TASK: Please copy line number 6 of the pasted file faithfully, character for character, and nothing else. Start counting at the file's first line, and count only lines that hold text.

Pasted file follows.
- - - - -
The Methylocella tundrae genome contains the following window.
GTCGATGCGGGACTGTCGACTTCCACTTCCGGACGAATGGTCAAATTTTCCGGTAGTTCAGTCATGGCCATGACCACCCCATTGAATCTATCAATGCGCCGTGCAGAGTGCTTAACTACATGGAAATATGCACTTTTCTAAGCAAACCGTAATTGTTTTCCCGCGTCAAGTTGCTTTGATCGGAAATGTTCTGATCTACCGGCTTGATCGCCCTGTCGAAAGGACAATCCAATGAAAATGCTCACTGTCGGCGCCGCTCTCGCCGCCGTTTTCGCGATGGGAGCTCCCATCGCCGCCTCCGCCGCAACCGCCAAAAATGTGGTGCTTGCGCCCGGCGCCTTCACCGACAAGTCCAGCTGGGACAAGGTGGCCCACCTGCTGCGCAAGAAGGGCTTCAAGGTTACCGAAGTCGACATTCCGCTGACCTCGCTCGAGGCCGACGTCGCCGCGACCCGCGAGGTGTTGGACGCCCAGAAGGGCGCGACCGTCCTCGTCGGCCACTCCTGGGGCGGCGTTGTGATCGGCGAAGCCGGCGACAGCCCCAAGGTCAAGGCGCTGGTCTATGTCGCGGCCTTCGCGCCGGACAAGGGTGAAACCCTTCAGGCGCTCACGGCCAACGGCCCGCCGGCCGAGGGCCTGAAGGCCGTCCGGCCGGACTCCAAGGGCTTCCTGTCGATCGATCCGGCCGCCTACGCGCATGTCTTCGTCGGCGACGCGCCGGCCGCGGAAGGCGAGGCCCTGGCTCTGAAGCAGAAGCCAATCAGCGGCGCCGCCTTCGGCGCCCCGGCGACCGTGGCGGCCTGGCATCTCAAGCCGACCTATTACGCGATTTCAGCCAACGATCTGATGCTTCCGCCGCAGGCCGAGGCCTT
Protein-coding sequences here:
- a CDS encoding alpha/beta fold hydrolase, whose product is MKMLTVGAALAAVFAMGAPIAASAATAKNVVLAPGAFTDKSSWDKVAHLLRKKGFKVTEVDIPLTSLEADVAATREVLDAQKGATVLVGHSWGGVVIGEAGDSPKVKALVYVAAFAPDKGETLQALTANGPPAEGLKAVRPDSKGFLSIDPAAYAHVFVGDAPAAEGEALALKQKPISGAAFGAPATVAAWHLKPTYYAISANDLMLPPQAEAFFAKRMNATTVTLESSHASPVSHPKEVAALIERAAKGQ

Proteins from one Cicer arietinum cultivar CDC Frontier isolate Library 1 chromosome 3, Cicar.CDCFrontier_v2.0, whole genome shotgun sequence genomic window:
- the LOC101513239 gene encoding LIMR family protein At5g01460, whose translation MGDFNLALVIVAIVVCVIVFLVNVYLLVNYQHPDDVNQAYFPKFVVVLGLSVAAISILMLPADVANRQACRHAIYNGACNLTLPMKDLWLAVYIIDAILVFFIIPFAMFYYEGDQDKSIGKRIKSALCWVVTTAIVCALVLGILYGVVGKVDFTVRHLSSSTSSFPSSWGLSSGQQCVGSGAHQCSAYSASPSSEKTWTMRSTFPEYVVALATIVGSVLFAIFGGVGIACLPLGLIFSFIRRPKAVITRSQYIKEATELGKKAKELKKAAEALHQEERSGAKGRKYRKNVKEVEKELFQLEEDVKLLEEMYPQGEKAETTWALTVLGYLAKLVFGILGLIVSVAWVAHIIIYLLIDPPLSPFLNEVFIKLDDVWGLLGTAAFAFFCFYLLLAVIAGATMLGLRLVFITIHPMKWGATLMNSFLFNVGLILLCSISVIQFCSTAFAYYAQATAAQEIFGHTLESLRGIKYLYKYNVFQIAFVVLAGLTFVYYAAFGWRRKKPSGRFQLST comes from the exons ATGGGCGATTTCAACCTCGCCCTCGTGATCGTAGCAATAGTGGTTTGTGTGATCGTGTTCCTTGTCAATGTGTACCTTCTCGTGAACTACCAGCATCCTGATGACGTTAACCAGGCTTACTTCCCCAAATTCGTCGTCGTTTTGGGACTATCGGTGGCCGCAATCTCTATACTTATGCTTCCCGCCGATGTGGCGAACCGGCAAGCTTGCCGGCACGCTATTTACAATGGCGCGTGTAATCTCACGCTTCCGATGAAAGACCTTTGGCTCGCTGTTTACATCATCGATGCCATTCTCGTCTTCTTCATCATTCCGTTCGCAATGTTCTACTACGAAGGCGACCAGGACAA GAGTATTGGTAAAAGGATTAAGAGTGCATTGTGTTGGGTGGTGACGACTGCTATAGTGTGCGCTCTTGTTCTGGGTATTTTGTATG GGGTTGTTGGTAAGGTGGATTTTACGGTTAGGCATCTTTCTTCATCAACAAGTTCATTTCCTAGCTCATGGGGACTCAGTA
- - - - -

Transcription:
- the LOC101513239 gene encoding LIMR family protein At5g01460, whose translation MGDFNLALVIVAIVVCVIVFLVNVYLLVNYQHPDDVNQAYFPKFVVVLGLSVAAISILMLPADVANRQACRHAIYNGACNLTLPMKDLWLAVYIIDAILVFFIIPFAMFYYEGDQDKSIGKRIKSALCWVVTTAIVCALVLGILYGVVGKVDFTVRHLSSSTSSFPSSWGLSSGQQCVGSGAHQCSAYSASPSSEKTWTMRSTFPEYVVALATIVGSVLFAIFGGVGIACLPLGLIFSFIRRPKAVITRSQYIKEATELGKKAKELKKAAEALHQEERSGAKGRKYRKNVKEVEKELFQLEEDVKLLEEMYPQGEKAETTWALTVLGYLAKLVFGILGLIVSVAWVAHIIIYLLIDPPLSPFLNEVFIKLDDVWGLLGTAAFAFFCFYLLLAVIAGATMLGLRLVFITIHPMKWGATLMNSFLFNVGLILLCSISVIQFCSTAFAYYAQATAAQEIFGHTLESLRGIKYLYKYNVFQIAFVVLAGLTFVYYAAFGWRRKKPSGRFQLST comes from the exons ATGGGCGATTTCAACCTCGCCCTCGTGATCGTAGCAATAGTGGTTTGTGTGATCGTGTTCCTTGTCAATGTGTACCTTCTCGTGAACTACCAGCATCCTGATGACGTTAACCAGGCTTACTTCCCCAAATTCGTCGTCGTTTTGGGACTATCGGTGGCCGCAATCTCTATACTTATGCTTCCCGCCGATGTGGCGAACCGGCAAGCTTGCCGGCACGCTATTTACAATGGCGCGTGTAATCTCACGCTTCCGATGAAAGACCTTTGGCTCGCTGTTTACATCATCGATGCCATTCTCGTCTTCTTCATCATTCCGTTCGCAATGTTCTACTACGAAGGCGACCAGGACAA GAGTATTGGTAAAAGGATTAAGAGTGCATTGTGTTGGGTGGTGACGACTGCTATAGTGTGCGCTCTTGTTCTGGGTATTTTGTATG GGGTTGTTGGTAAGGTGGATTTTACGGTTAGGCATCTTTCTTCATCAACAAGTTCATTTCCTAGCTCATGGGGACTCAGTA